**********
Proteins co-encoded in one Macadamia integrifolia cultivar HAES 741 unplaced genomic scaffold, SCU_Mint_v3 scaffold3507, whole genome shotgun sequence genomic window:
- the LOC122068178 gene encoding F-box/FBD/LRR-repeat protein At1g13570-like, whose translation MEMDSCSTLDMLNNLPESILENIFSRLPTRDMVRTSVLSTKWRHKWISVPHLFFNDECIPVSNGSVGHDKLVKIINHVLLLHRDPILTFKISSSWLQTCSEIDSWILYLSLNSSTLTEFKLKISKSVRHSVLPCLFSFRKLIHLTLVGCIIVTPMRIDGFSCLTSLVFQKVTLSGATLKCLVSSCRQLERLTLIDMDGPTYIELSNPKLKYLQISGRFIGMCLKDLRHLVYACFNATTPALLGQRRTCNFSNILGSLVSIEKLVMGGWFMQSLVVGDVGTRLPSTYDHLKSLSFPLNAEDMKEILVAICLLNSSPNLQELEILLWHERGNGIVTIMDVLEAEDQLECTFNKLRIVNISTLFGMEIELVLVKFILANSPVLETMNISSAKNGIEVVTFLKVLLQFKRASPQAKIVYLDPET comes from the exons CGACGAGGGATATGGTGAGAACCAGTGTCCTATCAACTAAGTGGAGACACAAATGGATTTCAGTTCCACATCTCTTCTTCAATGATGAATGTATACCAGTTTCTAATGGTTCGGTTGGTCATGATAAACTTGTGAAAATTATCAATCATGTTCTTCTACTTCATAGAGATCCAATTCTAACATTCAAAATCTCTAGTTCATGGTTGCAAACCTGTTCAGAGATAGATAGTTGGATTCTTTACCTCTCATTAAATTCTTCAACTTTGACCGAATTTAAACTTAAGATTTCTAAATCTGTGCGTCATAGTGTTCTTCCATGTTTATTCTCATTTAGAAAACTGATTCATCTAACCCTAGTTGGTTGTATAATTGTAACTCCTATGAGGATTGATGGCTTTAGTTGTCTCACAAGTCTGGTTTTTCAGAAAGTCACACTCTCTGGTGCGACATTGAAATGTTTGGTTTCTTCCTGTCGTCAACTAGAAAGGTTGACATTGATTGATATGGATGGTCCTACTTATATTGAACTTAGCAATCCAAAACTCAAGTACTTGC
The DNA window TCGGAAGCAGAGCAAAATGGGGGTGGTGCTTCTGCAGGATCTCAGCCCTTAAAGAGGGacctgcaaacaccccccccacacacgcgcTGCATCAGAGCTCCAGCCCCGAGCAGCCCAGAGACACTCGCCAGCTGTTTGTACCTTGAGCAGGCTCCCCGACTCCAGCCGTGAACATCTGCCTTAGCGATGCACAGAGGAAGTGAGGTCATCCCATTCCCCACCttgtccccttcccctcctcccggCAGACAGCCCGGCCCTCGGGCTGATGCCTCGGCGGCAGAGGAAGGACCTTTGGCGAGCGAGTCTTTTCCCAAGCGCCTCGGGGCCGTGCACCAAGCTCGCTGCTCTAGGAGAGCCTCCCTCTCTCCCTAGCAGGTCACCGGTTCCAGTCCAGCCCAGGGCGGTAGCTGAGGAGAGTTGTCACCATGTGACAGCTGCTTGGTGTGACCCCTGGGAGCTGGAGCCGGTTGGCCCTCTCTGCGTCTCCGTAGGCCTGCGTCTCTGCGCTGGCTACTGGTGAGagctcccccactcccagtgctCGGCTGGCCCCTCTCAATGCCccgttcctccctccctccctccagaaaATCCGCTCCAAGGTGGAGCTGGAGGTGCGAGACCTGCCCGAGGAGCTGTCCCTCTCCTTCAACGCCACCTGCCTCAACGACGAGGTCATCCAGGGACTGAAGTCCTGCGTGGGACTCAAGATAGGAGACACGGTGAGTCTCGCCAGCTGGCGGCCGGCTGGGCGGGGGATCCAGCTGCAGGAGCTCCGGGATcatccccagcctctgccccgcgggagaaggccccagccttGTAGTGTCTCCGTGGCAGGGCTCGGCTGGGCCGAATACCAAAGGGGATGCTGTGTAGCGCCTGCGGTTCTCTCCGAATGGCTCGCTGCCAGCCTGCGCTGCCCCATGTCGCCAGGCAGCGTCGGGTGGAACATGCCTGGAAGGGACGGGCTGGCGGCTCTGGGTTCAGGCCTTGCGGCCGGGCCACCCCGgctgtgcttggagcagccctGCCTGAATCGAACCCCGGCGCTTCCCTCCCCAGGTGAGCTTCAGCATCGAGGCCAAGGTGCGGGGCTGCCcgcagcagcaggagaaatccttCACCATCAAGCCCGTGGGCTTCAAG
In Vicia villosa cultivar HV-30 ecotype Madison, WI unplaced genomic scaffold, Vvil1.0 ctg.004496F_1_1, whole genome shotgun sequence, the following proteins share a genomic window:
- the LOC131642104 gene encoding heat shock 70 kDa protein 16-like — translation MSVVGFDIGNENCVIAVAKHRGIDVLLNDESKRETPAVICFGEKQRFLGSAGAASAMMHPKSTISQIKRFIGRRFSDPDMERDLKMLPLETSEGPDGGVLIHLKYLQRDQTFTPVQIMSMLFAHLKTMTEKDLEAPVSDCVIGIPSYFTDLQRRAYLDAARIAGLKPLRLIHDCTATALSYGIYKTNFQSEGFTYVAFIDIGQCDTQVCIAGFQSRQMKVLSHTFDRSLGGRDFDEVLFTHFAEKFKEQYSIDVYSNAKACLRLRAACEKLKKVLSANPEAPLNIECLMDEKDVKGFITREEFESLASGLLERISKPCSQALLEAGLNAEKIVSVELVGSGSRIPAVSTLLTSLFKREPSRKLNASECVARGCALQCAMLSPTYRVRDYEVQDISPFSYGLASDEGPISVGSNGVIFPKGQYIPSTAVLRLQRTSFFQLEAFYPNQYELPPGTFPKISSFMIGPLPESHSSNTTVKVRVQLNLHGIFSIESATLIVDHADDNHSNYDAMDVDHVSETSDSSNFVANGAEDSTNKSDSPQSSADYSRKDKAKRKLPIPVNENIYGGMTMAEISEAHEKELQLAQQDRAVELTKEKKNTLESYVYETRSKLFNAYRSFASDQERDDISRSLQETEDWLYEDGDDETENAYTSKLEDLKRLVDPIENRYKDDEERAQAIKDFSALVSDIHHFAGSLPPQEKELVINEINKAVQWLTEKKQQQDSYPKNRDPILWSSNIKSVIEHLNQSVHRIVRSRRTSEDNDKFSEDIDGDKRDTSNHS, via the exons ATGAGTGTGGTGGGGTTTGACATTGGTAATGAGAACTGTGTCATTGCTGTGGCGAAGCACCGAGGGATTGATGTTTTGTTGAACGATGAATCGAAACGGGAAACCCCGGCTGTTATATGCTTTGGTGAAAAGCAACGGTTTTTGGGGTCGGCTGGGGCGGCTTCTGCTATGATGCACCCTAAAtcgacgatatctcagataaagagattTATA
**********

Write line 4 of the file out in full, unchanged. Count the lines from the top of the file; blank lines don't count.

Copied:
In Vicia villosa cultivar HV-30 ecotype Madison, WI unplaced genomic scaffold, Vvil1.0 ctg.004496F_1_1, whole genome shotgun sequence, the following proteins share a genomic window: